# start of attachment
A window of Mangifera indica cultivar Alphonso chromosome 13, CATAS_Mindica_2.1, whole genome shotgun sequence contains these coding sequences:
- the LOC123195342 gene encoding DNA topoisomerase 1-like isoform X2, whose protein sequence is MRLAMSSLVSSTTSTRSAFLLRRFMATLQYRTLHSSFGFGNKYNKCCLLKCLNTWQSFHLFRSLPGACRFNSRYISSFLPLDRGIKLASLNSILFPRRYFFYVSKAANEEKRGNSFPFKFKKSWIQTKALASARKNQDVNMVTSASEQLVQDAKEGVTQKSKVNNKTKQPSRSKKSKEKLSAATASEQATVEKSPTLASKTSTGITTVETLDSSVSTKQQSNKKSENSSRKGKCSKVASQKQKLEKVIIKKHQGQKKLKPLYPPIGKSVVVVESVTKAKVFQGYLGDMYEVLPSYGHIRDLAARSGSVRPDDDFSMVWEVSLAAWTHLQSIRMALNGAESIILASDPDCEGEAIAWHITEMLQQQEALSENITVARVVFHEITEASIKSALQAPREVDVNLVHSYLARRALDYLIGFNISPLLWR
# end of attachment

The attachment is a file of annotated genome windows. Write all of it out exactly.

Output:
A window of Mangifera indica cultivar Alphonso chromosome 13, CATAS_Mindica_2.1, whole genome shotgun sequence contains these coding sequences:
- the LOC123195342 gene encoding DNA topoisomerase 1-like isoform X2, whose protein sequence is MRLAMSSLVSSTTSTRSAFLLRRFMATLQYRTLHSSFGFGNKYNKCCLLKCLNTWQSFHLFRSLPGACRFNSRYISSFLPLDRGIKLASLNSILFPRRYFFYVSKAANEEKRGNSFPFKFKKSWIQTKALASARKNQDVNMVTSASEQLVQDAKEGVTQKSKVNNKTKQPSRSKKSKEKLSAATASEQATVEKSPTLASKTSTGITTVETLDSSVSTKQQSNKKSENSSRKGKCSKVASQKQKLEKVIIKKHQGQKKLKPLYPPIGKSVVVVESVTKAKVFQGYLGDMYEVLPSYGHIRDLAARSGSVRPDDDFSMVWEVSLAAWTHLQSIRMALNGAESIILASDPDCEGEAIAWHITEMLQQQEALSENITVARVVFHEITEASIKSALQAPREVDVNLVHSYLARRALDYLIGFNISPLLWR